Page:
With softwood, the stain can end up getting unevenly distributed on the wood, even though you’ve sanded it thoroughly.

The solution to this is to apply a conditioner first before applying the stain. The wood conditioner will help prepare the wood surface to help the stain penetrate evenly and get your desired finish.

7. Allow the stain to dry

Don’t start applying a topcoat on the wood immediately you finished applying the stain. Allow the stain to dry first, even though it takes a couple of days.

Then you can apply your top coat to finish your project. Note that, once the stain is completely dry, you can use any type of finish on it, whether it’s an oil-based finish or a water-based finish.

Both will work if the stain is completely dry before you applied the finish. However, it’s always better to apply an oil-base finish over an oil based stain and a water-based finish over a water-based stain. That way, you can leave little chance for mistakes.

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6 thoughts on “7 Wood Stain Tips Every Beginner Woodworker Needs To Know”

  1. I tried staining my end tables just to cover up the scratches. They look awesome but they won’t dry. Still sticky after 3 days
    How do I fix it.

    1. It may be that the coat you applied was too thick. When staining wood, it’s better to apply several thin coats, allowing them to dry than one thick coat. It may also be that you didn’t sand your end tables down properly before applying the stain. Sanding the wood allows the stain to soak into the wood and dry properly. Without sanding it, the stain will just sit on the surface and will still remain sticky after several days.
      To remove the excess stain, just apply a fresh coat of stain, allow it to soak in for a few minutes then use a cloth dampened with mineral spirits to wipe off the excess stain, leaving only the stain that penetrated the wood.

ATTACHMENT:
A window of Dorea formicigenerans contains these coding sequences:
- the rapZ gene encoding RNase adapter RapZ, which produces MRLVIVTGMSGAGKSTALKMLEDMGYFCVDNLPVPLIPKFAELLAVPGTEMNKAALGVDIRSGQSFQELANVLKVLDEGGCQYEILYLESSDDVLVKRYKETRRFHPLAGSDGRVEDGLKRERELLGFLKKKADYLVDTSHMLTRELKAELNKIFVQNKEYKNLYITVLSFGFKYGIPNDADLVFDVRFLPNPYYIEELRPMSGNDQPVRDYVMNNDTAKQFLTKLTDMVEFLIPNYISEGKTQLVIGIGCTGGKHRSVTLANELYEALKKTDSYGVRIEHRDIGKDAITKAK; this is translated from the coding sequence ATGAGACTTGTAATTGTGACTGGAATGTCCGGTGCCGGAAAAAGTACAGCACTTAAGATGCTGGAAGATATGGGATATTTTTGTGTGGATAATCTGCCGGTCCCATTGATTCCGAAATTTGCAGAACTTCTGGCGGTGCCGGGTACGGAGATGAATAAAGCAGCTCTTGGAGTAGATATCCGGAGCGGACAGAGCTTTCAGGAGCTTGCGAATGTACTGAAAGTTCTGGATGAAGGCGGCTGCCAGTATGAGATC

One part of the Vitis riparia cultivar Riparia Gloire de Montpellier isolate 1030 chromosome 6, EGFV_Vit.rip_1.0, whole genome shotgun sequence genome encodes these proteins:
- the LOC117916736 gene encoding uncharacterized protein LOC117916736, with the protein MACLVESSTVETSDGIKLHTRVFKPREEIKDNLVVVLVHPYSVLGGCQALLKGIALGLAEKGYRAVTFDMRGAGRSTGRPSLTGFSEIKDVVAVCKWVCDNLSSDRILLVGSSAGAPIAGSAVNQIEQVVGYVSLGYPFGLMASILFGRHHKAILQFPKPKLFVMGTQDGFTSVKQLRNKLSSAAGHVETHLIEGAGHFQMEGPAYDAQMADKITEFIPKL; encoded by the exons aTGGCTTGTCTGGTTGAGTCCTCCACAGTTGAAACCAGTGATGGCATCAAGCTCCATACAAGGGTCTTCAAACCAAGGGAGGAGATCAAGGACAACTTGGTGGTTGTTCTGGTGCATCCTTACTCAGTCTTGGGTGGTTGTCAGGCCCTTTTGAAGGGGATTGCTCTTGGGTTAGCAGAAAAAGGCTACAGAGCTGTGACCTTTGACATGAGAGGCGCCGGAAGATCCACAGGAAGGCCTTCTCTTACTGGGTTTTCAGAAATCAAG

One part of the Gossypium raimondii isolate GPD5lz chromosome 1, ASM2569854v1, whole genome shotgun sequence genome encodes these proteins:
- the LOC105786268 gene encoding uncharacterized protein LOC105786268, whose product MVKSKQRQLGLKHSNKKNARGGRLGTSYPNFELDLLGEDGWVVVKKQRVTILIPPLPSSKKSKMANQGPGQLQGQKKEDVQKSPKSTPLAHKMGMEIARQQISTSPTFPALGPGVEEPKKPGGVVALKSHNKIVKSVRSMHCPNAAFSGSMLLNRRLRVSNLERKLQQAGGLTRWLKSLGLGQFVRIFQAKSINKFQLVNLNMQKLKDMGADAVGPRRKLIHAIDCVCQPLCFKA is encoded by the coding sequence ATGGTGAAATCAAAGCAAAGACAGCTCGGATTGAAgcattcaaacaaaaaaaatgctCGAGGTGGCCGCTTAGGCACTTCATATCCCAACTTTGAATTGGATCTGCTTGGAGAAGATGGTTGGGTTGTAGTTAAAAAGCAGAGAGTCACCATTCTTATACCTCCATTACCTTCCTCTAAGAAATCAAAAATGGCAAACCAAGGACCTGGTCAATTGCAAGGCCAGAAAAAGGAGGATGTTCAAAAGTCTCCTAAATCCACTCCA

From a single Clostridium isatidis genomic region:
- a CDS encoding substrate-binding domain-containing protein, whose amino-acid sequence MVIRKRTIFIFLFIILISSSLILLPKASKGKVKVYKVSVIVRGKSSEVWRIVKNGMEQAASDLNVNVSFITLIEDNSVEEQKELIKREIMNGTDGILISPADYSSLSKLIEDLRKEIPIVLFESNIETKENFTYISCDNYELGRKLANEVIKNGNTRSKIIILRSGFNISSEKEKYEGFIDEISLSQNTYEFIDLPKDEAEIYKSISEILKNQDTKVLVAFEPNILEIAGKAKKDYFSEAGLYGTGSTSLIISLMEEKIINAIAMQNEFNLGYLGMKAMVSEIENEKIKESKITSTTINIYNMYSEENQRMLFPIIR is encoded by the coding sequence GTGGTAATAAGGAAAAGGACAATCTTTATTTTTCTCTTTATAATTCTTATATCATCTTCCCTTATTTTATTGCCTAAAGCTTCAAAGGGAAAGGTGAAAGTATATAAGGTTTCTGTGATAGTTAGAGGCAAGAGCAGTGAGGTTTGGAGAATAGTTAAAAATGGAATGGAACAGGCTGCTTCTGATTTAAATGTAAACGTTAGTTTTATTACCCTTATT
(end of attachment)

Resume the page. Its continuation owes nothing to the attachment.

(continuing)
If all the stain comes off when you wiped it with the clothe, then you probably didn’t sand the tables down before you applied the stain the first time. This prevented the stain from soaking into the wood.
      If this is the case, then you should wipe off all the remaining stain with mineral spirits, allow the table surface to dry, then sand it down to bare wood.
      Now, you can apply one or two fresh thin coats of stain on the surface, and it will soak right into the wood.
      Follow the process just as explained here, and your tables will dry up in no time.
      I hope you find this helpful, Sharon.

  2. Hi,
    My painter has just finished staining my staircase. He did 3 coats and a final coat of polyurethane satin. My staircase looks so uneven and patchy it’s horrible, it’s light and dark in areas and we can see heavy brush strokes. What is the best steps to take to get a beautiful even colour? Please help!

    1. It depends if the entire staircase looks horrible as you described. If it’s just some spots, then you can correct those spots to blend with the surroundings. But if the entire staircase is bad, then you have to redo the entire staircase.
      Since your painter didn’t do a good job, then it’s recommended that you hire someone else to do it for you. Maybe ask your friends to recommend a professional for you.
      What he/she’ll do is to re-sand the entire staircase to lift off the stain. Apply a wood conditioner so that the stain can get absorbed evenly once it’s applied, then he’ll follow up with an appropriate wood finish to protect the stained surface.
      If you want to do it yourself, the process is still the same.

    1. Here’s what I think you should do. Stain a very small part of the furniture. Wait for it to dry and see the result. If you’re okay with the appearance, then you can stain the whole piece.
      If you’re not okay with the appearance of that small part you stained, then sand the whole furniture and apply the stain properly. Sanding helps the wood absorb the stain evenly. Remember to apply a wood conditional first before applying the stain, and don’t apply it in excess.